The American University of Kurdistan (AUK) has hosted executives of the Alexandrion Foundation, the philanthropic division of the Alexandrion Group, to formalize collaboration. This partnership with the Alexandrion Foundation is exciting for AUK as an institution, its students as individuals, and Kurdistan as a region.
Local TV channels converged on the AUK Rotunda to capture footage of the signing of the memorandum of understanding (MoU) between the parties. The actual signing came after brief statements by AUK President Dr. Randall Rhodes, Alexandrion Foundation founder, president, and director Nawaf Salameh, and Nicholas Kass, Executive Director for International Corporate Affairs of Alexandrion.
All speakers stressed that the Alexandrion Foundation would be offering internships and professional development to prepare AUK students for the increasingly competitive international labor market. Mr. Salameh commented on how it takes strength to go outside one's country, improve one's craft, and return ready to better conditions there.
He told the story of his own life: leaving his native Syria in 1983 to study abroad in Romania, which set off a series of events culminating in his tremendous success. Mr. Kass spoke about the value of the internships to AUK's students: "Our target is to expose students to the practicalities of life in the business world." Mr. Kass impressed much of the crowd by making some of his statements in Kurdish.
Next on the agenda was an interview session between the Alexandrion executives and five students selected by AUK's College of Business for internship consideration. Statements from Nicholas Kass shortly after the interviews showed he was very impressed by the conversations.
In the final part of the visit, the executives fielded questions from dozens of AUK students. The internships are supposed to last for six months, and, in response to student questions about what would happen thereafter, the executives clarified that successful interns could either work for the Alexandrion Group after graduation or pursue other interests after earning certificates of completion and references.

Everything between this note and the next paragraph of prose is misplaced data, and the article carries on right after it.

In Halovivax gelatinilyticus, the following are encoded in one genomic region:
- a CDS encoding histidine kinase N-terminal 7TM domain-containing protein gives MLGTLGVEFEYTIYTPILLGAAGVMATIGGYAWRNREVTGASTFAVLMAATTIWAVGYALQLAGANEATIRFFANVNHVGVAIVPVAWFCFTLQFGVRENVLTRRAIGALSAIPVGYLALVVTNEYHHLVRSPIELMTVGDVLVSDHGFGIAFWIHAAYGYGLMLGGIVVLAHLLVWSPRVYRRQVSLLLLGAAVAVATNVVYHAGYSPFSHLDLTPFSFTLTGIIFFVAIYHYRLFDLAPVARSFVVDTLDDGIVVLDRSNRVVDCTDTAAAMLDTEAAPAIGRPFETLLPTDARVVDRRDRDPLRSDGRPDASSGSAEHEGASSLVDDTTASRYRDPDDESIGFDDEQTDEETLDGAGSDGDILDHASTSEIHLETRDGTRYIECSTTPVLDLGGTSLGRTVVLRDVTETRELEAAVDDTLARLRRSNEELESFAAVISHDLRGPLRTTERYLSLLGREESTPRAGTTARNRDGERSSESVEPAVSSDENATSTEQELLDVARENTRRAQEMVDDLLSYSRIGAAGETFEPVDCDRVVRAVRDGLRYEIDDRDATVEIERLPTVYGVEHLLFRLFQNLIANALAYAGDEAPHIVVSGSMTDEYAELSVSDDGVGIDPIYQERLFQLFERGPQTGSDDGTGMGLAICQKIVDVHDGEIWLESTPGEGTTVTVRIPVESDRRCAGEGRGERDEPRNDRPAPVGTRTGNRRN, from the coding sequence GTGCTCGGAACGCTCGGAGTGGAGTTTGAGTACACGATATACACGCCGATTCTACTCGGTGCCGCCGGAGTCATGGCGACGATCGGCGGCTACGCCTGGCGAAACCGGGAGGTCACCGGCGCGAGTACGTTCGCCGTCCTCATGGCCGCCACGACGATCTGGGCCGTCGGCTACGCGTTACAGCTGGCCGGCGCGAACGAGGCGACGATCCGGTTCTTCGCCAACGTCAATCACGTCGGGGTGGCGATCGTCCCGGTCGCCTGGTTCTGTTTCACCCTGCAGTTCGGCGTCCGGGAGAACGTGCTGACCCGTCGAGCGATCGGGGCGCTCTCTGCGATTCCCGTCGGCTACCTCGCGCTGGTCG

Alexandrion's portfolio is at this point quite diversified and includes green energy and hospitals, so their interns stand to be exposed to many fields. Regarding the availability of internship opportunities beyond the next year, Mr. Salameh expressed confidence the AUK-Alexandrion partnership will be a long-lasting one: "We are open." One student asked: "What is the benefit for the Alexandrion Foundation?"
In response, Mr. Kass explained that Alexandrion wants interns-turned-employees who can think globally and help the organization prosper wherever it may expand next: "We seek to become part of the fabric of the society to the extent that we can." Tackling the same question, Mr. Salameh said he was seeking a "win-win," in which Alexandrion interns would go back home and promote local economic development for their own benefit, thereby creating a better investment environment for large companies like his.